Long-Term Durability of Blended Cement Concretes in Structures


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Title: Long-Term Durability of Blended Cement Concretes in Structures

Author(s): H. Roper, G. Kirkby, and D. Baweja

Publication: Special Publication

Volume: 91


Appears on pages(s): 463-482

Keywords: blended cements; buildings; canals; concrete dams; concrete durability; fly ash.

Date: 2/1/1986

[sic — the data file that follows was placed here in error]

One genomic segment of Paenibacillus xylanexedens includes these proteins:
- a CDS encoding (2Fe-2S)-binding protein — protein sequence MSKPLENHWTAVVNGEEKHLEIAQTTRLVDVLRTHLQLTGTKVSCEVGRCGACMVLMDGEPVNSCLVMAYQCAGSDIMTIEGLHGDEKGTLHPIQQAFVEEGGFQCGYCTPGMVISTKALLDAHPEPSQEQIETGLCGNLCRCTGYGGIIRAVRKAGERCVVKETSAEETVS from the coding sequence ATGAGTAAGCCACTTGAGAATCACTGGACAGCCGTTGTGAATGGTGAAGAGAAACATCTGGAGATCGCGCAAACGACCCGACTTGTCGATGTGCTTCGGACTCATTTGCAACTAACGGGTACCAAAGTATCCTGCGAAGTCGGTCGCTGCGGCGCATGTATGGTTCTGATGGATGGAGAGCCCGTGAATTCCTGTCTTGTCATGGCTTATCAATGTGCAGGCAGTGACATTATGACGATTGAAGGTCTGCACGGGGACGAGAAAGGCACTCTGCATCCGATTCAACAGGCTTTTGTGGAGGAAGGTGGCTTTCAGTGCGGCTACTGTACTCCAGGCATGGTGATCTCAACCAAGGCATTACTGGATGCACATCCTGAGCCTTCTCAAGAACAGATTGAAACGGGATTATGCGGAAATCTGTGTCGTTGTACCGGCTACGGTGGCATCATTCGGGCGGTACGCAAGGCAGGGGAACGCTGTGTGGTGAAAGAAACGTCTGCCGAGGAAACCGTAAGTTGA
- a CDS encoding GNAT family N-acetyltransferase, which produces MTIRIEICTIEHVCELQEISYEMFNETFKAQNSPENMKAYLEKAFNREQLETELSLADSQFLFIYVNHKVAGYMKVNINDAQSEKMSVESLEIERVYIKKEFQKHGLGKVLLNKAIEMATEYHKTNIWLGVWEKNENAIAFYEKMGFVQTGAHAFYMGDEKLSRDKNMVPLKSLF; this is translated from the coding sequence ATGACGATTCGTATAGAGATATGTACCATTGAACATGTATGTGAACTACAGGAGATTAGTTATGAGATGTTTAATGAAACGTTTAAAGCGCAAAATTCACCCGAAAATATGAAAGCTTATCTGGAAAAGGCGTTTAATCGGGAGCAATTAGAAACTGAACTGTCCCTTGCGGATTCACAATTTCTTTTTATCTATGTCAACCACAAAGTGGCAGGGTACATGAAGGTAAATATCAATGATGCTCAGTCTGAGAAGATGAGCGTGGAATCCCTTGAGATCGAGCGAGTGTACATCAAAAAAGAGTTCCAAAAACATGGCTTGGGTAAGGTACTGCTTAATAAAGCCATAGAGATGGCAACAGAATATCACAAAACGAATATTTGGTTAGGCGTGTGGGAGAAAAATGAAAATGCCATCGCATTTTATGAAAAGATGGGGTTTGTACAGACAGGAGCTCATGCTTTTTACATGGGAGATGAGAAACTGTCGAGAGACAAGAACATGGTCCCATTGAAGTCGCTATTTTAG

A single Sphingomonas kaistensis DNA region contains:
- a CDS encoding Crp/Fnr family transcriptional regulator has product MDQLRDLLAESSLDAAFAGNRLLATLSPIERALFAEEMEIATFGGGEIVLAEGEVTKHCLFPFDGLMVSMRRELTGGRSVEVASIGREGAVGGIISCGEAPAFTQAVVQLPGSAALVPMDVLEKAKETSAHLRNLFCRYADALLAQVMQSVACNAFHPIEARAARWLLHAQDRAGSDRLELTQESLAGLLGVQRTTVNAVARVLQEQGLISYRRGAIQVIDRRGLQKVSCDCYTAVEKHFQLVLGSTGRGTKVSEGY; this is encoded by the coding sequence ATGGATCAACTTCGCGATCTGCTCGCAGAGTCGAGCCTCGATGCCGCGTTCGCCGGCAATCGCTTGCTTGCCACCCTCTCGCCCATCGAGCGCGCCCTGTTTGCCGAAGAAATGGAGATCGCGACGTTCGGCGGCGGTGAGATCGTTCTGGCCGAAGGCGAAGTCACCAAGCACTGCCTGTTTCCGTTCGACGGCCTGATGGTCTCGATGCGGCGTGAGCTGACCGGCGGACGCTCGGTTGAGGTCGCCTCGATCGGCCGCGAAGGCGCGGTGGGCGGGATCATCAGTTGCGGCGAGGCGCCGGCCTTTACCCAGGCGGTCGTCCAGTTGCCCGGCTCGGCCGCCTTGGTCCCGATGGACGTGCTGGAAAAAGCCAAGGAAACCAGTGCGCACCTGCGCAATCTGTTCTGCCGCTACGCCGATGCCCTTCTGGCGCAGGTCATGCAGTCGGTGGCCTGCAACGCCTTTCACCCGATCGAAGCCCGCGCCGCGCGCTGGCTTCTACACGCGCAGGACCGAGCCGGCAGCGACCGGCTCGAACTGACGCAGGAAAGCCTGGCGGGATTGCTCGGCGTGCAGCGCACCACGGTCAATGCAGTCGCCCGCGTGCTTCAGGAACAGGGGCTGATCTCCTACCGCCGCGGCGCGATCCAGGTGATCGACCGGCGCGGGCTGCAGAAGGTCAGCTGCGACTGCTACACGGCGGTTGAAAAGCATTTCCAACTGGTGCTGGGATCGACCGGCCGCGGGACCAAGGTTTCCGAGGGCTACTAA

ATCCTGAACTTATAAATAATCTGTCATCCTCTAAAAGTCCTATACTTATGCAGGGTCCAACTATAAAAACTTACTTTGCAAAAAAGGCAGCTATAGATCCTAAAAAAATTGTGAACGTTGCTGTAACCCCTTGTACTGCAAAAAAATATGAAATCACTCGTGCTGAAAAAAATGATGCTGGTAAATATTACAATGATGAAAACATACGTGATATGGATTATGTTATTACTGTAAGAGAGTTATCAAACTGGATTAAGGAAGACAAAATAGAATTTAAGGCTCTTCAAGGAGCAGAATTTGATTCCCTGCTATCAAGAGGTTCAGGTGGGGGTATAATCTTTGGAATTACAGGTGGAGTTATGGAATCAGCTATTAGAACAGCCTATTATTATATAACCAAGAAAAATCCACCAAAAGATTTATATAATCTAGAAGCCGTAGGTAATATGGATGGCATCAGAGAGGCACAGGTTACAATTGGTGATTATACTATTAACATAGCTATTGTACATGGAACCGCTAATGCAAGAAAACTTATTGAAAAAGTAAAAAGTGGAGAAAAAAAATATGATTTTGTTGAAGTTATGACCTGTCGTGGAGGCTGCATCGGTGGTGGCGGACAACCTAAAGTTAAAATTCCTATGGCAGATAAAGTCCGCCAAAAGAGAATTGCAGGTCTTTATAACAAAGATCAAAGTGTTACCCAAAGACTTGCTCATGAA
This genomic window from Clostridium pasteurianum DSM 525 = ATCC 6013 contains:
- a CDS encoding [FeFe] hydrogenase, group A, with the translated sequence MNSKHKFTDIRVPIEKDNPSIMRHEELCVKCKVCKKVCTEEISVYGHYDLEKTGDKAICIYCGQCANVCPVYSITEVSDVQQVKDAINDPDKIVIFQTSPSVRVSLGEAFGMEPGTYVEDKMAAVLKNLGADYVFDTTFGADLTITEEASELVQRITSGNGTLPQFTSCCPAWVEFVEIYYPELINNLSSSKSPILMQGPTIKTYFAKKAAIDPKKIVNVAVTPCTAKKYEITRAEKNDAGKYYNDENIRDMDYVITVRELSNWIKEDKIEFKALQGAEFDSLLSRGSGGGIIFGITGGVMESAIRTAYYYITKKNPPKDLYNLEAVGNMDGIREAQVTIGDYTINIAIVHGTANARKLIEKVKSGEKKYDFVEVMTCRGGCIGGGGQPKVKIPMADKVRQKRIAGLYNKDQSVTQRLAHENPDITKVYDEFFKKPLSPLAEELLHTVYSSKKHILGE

Although abundant data are available on early-age properties of blended cement concretes, relatively little information has been published on the long-term durability of blended cement concretes in service. The paper is a summary of an investigation of over two hundred structures in Australia. Some of these have service lives in excess of twenty years. Cored materials from some of the structures are described, and petrological and mineralogical examination allow conclusions on the efficacy hydration processes under field curing to be made. Porosity and permeability is discussed. Carbonation and corrosion effects on long-term durability are considered by the examination of data obtained from in situ concretes. The interactions between cement content and water: cement ratio on carbonation rate is discussed, and data from concretes both from in service and laboratory mixes are considered. Cracking is the predominant defect observed on most of the examined concrete surfaces and the role of pozzolans on elastic deformations, creep and shrinkage of concrete in structures is discussed. Data suggest that, for those structures studied, the long-term durability of blended cement concretes is at least the equal of ordinary portland cement concretes under service conditions.